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Middlebury, VT â€“ O~Wool Â® organic wool fabrics from Vermont Organic Fiber Company (VTOF) are the Fall/Winter â€˜09 fabrics of choice for leading sustainable fashion designers for both adults and children in the U.S., Canada, and Europe including Bodkin, Deborah Lindquist, Bahar Shahpar, Susan Woo and Whitten Grey in the U.S., Fin (Norway) and Elena Garcia (UK) in Europe, and Dagg and Stacey (Toronto) and Nixxi (Vancouver, BC) in Canada. These designers and many others who emphasize sustainable fashion are incorporating a variety of O~Wool fabrics. VTOF is the nation’s leading provider of Merino wool fabrics made with wool grown and certified to the U.S. Department of Agriculture’s (USDA) national organic program standard.
â€œMy customers are amazed by the great quality, colors, texture, and variety of organic wool fabrics they have never seen before,â€ said New York City-based Susan Woo, who used O~Wool suiting and twill fabrics to create a powerful line of cocktail dresses, blouses, skirts, and blazers. A photo of her O~Wool cocktail dress will be in the December issue of Vogue magazine.
â€œWe are excited that more designers than ever before are using O~Wool in their collections,â€ said Matthew Mole, president of Vermont Organic Fiber Company, noting that â€œthe use of O~Wool by all these top designers shows that fashion and environmental sustainability easily go hand-in-hand.â€ Mole will be presenting October 20-22, 2009, at the Organic Exchange Sustainable Textiles conference in Seattle, WA.
Also in the U.S., New York City-based design house Bodkin used the O~Wool by Jasco interlock and crepe fabrics in their dresses. In January, 2009, Bodkin was granted the first Ecco Domani Sustainable Design Award. Bahar Shahpar, designer and director of the Green Fashion Shows during New York Fashion Week in September, 2009, incorporated O~Wool by Jasco crepe into her five-piece Holiday collection. Well-known Los Angeles, CA-based sustainable designer-to-the-stars Deborah Lindquist integrated O~Wool melton into her mandarin collar wool jacket. And Whitten Grey’s designer Brittney Davenport uses the beautiful O~Wool melton fabric for a jumper and party dress sold direct as well as at boutiques around world.
In Canada, Toronto-based Dagg and Stacey’s Karen Dagg and Stacey Paterson used the O~Wool melton wool to create their Caroll Coat which is sold direct and at select boutiques in the country while designer Jada-lee of Nixxi used the O~Wool by Jasco interlock for her line of clean, classic apparel including a cardigan wrap, shawl, and coat made in her own Vancouver, Canada facility.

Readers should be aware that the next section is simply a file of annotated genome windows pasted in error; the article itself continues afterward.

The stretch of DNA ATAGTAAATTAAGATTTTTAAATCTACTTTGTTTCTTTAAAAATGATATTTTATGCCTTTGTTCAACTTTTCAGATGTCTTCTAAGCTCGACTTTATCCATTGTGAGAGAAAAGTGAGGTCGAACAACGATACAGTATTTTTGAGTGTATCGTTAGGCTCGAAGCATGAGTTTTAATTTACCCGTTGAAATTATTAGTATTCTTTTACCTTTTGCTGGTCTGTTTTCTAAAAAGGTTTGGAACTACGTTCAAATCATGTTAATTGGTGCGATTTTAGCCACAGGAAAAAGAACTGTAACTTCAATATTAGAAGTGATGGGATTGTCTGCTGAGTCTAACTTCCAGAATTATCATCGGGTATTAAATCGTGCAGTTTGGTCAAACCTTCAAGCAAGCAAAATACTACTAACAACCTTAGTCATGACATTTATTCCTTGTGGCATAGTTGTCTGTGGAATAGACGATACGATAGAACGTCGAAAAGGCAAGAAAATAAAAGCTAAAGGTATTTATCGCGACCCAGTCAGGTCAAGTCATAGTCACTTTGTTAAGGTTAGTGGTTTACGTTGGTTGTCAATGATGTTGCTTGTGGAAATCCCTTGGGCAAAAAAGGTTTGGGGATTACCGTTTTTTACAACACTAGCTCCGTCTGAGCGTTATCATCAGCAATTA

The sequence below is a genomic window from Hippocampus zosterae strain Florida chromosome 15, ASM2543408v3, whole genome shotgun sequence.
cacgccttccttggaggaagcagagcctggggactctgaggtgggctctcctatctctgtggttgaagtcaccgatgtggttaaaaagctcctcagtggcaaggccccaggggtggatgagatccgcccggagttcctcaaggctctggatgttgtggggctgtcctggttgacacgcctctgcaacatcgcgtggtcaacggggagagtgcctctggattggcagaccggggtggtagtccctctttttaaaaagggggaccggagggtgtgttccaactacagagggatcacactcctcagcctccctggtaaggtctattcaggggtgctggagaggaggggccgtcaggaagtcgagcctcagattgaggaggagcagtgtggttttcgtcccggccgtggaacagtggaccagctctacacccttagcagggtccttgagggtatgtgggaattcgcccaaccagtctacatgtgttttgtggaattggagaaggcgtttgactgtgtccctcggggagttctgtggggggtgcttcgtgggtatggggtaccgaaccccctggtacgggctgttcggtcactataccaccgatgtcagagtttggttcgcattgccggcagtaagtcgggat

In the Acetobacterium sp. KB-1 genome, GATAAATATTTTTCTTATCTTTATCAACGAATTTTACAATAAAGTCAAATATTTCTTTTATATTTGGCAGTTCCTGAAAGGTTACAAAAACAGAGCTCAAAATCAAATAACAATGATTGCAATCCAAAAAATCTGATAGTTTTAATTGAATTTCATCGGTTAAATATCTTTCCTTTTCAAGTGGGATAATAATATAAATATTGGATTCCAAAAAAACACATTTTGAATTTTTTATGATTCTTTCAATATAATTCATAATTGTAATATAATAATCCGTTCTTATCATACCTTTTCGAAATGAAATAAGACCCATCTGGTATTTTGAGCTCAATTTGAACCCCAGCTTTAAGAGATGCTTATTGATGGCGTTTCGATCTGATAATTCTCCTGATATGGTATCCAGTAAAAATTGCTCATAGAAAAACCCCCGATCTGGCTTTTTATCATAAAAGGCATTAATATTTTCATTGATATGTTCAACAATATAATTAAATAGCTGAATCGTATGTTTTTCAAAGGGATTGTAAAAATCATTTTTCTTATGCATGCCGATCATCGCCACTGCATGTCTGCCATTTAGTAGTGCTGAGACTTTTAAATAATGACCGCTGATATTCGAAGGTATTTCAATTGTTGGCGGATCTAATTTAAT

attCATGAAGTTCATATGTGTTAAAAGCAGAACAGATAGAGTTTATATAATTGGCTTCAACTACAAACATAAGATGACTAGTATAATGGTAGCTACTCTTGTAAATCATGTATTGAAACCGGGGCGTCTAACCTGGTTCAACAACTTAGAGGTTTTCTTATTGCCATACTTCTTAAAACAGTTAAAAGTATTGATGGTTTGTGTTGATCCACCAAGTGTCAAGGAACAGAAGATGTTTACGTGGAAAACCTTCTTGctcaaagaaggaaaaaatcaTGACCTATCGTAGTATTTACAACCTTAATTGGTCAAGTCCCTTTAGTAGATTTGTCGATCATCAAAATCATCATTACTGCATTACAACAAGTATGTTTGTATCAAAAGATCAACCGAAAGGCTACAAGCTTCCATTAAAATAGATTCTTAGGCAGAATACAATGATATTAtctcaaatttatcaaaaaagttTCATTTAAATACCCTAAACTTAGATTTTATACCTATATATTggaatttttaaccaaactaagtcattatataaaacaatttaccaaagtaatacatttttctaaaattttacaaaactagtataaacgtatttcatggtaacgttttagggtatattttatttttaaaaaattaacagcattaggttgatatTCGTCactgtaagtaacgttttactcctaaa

In Europe, Elena Garcia in London felted the O~Wool jersey to create a line of timeless shrugs, capes, and long coats sold online and in boutiques throughout the UK, and Norwegian fashion design house FIN will be selling their melton O~Wool coats in stores throughout the U.S. In February, 2008, The company won the Naloyet 2009 award, Norway’s most prestigious fashion award.
All VTOF’s processing is done in New England to either the Global Organic Textile Standard (GOTS) or Oecotex.
About Vermont Organic Fiber Company
O~Wool yarns and fabrics are made from certified organic Merino wool spun, knit, woven, and finished at facilities in Massachusetts, Pennsylvania, Rhode Island, and South Carolina. Woolen spinning in the U.S. is certified to the new Global Organic Textile Standard (GOTS) as is worsted spinning carried out with partner mills in China. GOTS addresses all post-shearing stages such as dyeing and finishing, and includes social criteria. VTOF is one of the first and few companies in the U.S. to have partner spinning mills certified to GOTS and is getting all subsequent processing phases certified to the standard.
In addition to designers, companies from North America to Europe and Asia are using/ have used O~Wool yarns or fabrics for a wide variety of outdoor, bedding, and baby applications include Ecobaby Organics (San Diego, CA), Fox River Mills (Osage, IA), IBEX (Woodstock, VT), J. Crew (New York, NY), Loomstate (New York, NY), Maggie’s Organics (Ypsilanti, MI), Patagonia (Ventura, CA), Wildlife Works (London, UK), and Mitsukoshi Department Stores (Tokyo, Japan).
Organic wool is part of the approximately $3.2 billion global organic fiber industry, according to the Organic Exchange Organic Cotton Market Report 2009. For the wool to be sold as â€œorganicâ€ in the United States, the U.S. Department of Agriculture National Organic Program (NOP) requires that the sheep meet its livestock standards which call for the animals to be fed organic feed and forage from the last third of gestation and be raised without the use of synthetic hormones or pesticides. In addition, organic livestock producers are diligent in ensuring they do not exceed the natural carrying capacity of the land on which their animals graze, resulting in agricultural practices that are healthy for both the animals and the environment.